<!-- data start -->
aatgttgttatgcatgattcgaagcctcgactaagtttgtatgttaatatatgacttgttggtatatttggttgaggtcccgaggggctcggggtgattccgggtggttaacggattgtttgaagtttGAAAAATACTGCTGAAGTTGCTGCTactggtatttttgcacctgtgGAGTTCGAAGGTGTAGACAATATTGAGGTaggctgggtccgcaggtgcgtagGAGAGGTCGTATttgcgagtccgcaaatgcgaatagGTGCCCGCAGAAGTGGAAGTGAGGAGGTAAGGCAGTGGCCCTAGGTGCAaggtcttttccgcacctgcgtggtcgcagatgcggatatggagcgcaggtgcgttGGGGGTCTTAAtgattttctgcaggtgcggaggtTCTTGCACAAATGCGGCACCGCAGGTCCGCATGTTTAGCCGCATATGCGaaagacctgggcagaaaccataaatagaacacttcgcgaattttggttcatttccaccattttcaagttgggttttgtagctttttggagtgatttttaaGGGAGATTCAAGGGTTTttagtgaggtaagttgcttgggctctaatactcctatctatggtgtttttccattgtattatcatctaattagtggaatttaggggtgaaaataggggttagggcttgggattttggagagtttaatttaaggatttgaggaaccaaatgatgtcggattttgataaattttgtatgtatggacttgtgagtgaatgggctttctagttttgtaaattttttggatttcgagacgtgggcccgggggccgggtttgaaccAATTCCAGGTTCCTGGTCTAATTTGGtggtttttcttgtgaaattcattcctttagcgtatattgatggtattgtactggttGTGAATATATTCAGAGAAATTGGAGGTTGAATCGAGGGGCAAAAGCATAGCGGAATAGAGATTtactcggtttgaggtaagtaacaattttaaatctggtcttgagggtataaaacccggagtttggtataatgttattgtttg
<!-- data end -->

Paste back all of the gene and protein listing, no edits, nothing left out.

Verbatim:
aatgttgttatgcatgattcgaagcctcgactaagtttgtatgttaatatatgacttgttggtatatttggttgaggtcccgaggggctcggggtgattccgggtggttaacggattgtttgaagtttGAAAAATACTGCTGAAGTTGCTGCTactggtatttttgcacctgtgGAGTTCGAAGGTGTAGACAATATTGAGGTaggctgggtccgcaggtgcgtagGAGAGGTCGTATttgcgagtccgcaaatgcgaatagGTGCCCGCAGAAGTGGAAGTGAGGAGGTAAGGCAGTGGCCCTAGGTGCAaggtcttttccgcacctgcgtggtcgcagatgcggatatggagcgcaggtgcgttGGGGGTCTTAAtgattttctgcaggtgcggaggtTCTTGCACAAATGCGGCACCGCAGGTCCGCATGTTTAGCCGCATATGCGaaagacctgggcagaaaccataaatagaacacttcgcgaattttggttcatttccaccattttcaagttgggttttgtagctttttggagtgatttttaaGGGAGATTCAAGGGTTTttagtgaggtaagttgcttgggctctaatactcctatctatggtgtttttccattgtattatcatctaattagtggaatttaggggtgaaaataggggttagggcttgggattttggagagtttaatttaaggatttgaggaaccaaatgatgtcggattttgataaattttgtatgtatggacttgtgagtgaatgggctttctagttttgtaaattttttggatttcgagacgtgggcccgggggccgggtttgaaccAATTCCAGGTTCCTGGTCTAATTTGGtggtttttcttgtgaaattcattcctttagcgtatattgatggtattgtactggttGTGAATATATTCAGAGAAATTGGAGGTTGAATCGAGGGGCAAAAGCATAGCGGAATAGAGATTtactcggtttgaggtaagtaacaattttaaatctggtcttgagggtataaaacccggagtttggtataatgttattgtttg